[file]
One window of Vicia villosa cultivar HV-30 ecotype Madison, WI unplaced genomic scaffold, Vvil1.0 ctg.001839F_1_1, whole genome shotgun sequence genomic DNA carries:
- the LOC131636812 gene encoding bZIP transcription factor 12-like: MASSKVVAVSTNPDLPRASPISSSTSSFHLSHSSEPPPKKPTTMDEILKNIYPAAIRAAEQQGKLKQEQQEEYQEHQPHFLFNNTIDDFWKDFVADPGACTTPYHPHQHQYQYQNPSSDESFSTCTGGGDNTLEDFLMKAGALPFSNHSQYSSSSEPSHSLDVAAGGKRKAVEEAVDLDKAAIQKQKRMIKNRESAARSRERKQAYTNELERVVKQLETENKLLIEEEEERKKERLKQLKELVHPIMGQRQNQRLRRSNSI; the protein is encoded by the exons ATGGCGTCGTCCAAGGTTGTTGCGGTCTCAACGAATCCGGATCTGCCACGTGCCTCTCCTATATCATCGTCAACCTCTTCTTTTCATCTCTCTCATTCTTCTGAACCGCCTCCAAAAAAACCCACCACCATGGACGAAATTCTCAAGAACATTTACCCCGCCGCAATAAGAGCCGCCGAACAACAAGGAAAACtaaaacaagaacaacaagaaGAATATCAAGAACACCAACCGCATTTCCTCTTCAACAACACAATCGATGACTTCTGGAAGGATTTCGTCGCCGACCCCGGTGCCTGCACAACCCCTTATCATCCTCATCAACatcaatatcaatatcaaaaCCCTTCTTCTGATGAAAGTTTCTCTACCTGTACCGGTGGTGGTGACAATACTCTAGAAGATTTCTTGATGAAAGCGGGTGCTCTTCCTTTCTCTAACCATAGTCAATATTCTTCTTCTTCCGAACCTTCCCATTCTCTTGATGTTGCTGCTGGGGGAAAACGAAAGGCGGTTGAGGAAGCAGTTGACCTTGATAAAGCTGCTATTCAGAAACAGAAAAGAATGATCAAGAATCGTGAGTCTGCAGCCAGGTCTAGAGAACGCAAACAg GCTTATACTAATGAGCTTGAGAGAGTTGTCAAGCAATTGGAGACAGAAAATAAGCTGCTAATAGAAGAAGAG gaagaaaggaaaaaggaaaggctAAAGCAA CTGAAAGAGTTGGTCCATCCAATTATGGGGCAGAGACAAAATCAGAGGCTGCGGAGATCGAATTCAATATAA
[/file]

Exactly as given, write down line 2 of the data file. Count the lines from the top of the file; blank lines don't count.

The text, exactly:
- the LOC131636812 gene encoding bZIP transcription factor 12-like: MASSKVVAVSTNPDLPRASPISSSTSSFHLSHSSEPPPKKPTTMDEILKNIYPAAIRAAEQQGKLKQEQQEEYQEHQPHFLFNNTIDDFWKDFVADPGACTTPYHPHQHQYQYQNPSSDESFSTCTGGGDNTLEDFLMKAGALPFSNHSQYSSSSEPSHSLDVAAGGKRKAVEEAVDLDKAAIQKQKRMIKNRESAARSRERKQAYTNELERVVKQLETENKLLIEEEEERKKERLKQLKELVHPIMGQRQNQRLRRSNSI; the protein is encoded by the exons ATGGCGTCGTCCAAGGTTGTTGCGGTCTCAACGAATCCGGATCTGCCACGTGCCTCTCCTATATCATCGTCAACCTCTTCTTTTCATCTCTCTCATTCTTCTGAACCGCCTCCAAAAAAACCCACCACCATGGACGAAATTCTCAAGAACATTTACCCCGCCGCAATAAGAGCCGCCGAACAACAAGGAAAACtaaaacaagaacaacaagaaGAATATCAAGAACACCAACCGCATTTCCTCTTCAACAACACAATCGATGACTTCTGGAAGGATTTCGTCGCCGACCCCGGTGCCTGCACAACCCCTTATCATCCTCATCAACatcaatatcaatatcaaaaCCCTTCTTCTGATGAAAGTTTCTCTACCTGTACCGGTGGTGGTGACAATACTCTAGAAGATTTCTTGATGAAAGCGGGTGCTCTTCCTTTCTCTAACCATAGTCAATATTCTTCTTCTTCCGAACCTTCCCATTCTCTTGATGTTGCTGCTGGGGGAAAACGAAAGGCGGTTGAGGAAGCAGTTGACCTTGATAAAGCTGCTATTCAGAAACAGAAAAGAATGATCAAGAATCGTGAGTCTGCAGCCAGGTCTAGAGAACGCAAACAg GCTTATACTAATGAGCTTGAGAGAGTTGTCAAGCAATTGGAGACAGAAAATAAGCTGCTAATAGAAGAAGAG gaagaaaggaaaaaggaaaggctAAAGCAA CTGAAAGAGTTGGTCCATCCAATTATGGGGCAGAGACAAAATCAGAGGCTGCGGAGATCGAATTCAATATAA